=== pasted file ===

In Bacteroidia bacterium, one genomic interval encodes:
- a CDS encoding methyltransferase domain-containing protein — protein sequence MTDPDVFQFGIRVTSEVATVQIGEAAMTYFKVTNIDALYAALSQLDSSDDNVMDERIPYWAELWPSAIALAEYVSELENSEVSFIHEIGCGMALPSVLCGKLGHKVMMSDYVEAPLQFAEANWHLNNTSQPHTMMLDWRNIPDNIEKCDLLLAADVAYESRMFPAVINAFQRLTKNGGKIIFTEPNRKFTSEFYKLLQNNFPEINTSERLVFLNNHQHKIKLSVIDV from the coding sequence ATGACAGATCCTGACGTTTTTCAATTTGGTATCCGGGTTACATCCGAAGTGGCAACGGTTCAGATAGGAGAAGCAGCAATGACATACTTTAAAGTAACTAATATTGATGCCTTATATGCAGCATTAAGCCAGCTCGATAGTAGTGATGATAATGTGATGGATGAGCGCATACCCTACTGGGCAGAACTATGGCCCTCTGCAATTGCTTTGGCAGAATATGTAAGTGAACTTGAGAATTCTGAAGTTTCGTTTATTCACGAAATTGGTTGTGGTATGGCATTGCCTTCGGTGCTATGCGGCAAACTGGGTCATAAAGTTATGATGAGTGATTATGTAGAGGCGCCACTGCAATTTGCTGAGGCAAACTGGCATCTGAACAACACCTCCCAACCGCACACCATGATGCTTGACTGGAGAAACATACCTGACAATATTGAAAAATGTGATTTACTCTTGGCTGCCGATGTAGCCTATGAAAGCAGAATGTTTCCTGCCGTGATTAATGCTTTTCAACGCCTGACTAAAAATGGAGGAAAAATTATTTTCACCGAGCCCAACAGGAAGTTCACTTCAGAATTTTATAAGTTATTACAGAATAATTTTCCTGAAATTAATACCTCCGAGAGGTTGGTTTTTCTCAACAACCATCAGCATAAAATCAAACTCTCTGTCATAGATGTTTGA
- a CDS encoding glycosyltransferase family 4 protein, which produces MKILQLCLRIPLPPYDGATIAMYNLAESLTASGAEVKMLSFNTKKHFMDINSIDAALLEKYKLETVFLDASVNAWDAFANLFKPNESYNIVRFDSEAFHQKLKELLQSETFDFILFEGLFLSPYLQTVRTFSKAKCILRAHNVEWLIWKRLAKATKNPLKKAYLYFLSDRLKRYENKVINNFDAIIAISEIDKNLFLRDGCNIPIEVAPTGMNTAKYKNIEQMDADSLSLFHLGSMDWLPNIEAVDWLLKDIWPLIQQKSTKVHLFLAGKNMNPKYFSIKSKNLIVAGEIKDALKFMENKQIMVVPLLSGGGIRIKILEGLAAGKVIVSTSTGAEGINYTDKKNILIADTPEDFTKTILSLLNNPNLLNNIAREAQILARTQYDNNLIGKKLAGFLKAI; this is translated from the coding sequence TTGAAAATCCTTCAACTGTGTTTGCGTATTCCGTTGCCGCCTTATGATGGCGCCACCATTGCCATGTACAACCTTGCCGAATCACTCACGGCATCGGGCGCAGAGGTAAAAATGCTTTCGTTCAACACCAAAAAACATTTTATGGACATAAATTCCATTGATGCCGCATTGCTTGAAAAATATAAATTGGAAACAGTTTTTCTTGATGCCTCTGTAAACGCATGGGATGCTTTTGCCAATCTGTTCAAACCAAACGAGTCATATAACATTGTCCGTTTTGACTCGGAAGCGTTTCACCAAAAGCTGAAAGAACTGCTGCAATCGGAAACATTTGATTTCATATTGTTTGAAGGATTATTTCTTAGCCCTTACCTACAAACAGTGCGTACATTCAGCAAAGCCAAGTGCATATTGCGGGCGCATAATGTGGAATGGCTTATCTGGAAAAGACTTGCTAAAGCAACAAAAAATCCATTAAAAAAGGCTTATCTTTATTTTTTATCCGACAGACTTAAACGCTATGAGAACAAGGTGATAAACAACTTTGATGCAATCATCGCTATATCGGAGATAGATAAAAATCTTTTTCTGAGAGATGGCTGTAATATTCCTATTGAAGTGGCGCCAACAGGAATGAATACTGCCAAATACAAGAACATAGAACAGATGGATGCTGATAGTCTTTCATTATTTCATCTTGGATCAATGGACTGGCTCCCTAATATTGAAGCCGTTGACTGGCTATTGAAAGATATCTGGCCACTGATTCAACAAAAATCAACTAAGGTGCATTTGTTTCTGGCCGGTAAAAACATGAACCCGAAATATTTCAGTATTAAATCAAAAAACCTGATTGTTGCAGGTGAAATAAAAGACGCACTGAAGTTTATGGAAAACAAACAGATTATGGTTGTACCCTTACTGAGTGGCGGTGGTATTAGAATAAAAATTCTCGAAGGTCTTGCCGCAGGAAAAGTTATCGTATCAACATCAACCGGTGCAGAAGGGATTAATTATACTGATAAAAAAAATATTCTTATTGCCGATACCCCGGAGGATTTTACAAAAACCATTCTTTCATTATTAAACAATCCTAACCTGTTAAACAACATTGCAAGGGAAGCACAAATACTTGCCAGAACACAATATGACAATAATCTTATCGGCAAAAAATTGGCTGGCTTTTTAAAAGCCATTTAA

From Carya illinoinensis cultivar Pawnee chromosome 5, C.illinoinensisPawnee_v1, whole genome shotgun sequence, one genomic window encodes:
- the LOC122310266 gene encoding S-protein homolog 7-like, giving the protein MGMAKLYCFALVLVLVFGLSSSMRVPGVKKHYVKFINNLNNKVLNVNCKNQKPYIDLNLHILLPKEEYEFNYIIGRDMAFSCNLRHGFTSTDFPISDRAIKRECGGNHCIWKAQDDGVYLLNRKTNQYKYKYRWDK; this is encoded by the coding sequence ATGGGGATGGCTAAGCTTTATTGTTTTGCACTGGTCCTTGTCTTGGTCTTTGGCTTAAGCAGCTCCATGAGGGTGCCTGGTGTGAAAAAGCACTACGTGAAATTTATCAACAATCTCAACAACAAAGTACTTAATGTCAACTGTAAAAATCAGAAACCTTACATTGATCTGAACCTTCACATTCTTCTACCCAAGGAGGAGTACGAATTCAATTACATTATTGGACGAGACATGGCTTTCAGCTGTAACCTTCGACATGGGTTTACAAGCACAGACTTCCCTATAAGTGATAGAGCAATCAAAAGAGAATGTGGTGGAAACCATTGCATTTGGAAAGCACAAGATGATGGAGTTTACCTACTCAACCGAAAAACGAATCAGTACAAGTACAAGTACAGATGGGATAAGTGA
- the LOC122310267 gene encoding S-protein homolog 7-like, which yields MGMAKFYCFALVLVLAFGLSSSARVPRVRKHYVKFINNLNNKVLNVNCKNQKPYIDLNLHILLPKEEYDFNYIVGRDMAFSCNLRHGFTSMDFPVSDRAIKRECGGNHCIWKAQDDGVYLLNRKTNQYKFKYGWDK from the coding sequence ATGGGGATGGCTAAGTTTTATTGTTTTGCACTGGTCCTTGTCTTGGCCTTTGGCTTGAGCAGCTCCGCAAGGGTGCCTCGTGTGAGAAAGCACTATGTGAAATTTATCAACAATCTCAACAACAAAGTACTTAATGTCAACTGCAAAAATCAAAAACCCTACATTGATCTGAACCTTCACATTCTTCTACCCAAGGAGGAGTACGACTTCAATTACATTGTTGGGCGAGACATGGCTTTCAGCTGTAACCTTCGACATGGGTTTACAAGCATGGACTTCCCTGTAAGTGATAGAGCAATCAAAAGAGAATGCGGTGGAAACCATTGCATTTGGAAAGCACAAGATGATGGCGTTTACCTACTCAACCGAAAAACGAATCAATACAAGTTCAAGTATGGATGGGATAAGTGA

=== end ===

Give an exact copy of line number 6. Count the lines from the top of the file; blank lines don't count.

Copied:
- the LOC122310267 gene encoding S-protein homolog 7-like, which yields MGMAKFYCFALVLVLAFGLSSSARVPRVRKHYVKFINNLNNKVLNVNCKNQKPYIDLNLHILLPKEEYDFNYIVGRDMAFSCNLRHGFTSMDFPVSDRAIKRECGGNHCIWKAQDDGVYLLNRKTNQYKFKYGWDK from the coding sequence ATGGGGATGGCTAAGTTTTATTGTTTTGCACTGGTCCTTGTCTTGGCCTTTGGCTTGAGCAGCTCCGCAAGGGTGCCTCGTGTGAGAAAGCACTATGTGAAATTTATCAACAATCTCAACAACAAAGTACTTAATGTCAACTGCAAAAATCAAAAACCCTACATTGATCTGAACCTTCACATTCTTCTACCCAAGGAGGAGTACGACTTCAATTACATTGTTGGGCGAGACATGGCTTTCAGCTGTAACCTTCGACATGGGTTTACAAGCATGGACTTCCCTGTAAGTGATAGAGCAATCAAAAGAGAATGCGGTGGAAACCATTGCATTTGGAAAGCACAAGATGATGGCGTTTACCTACTCAACCGAAAAACGAATCAATACAAGTTCAAGTATGGATGGGATAAGTGA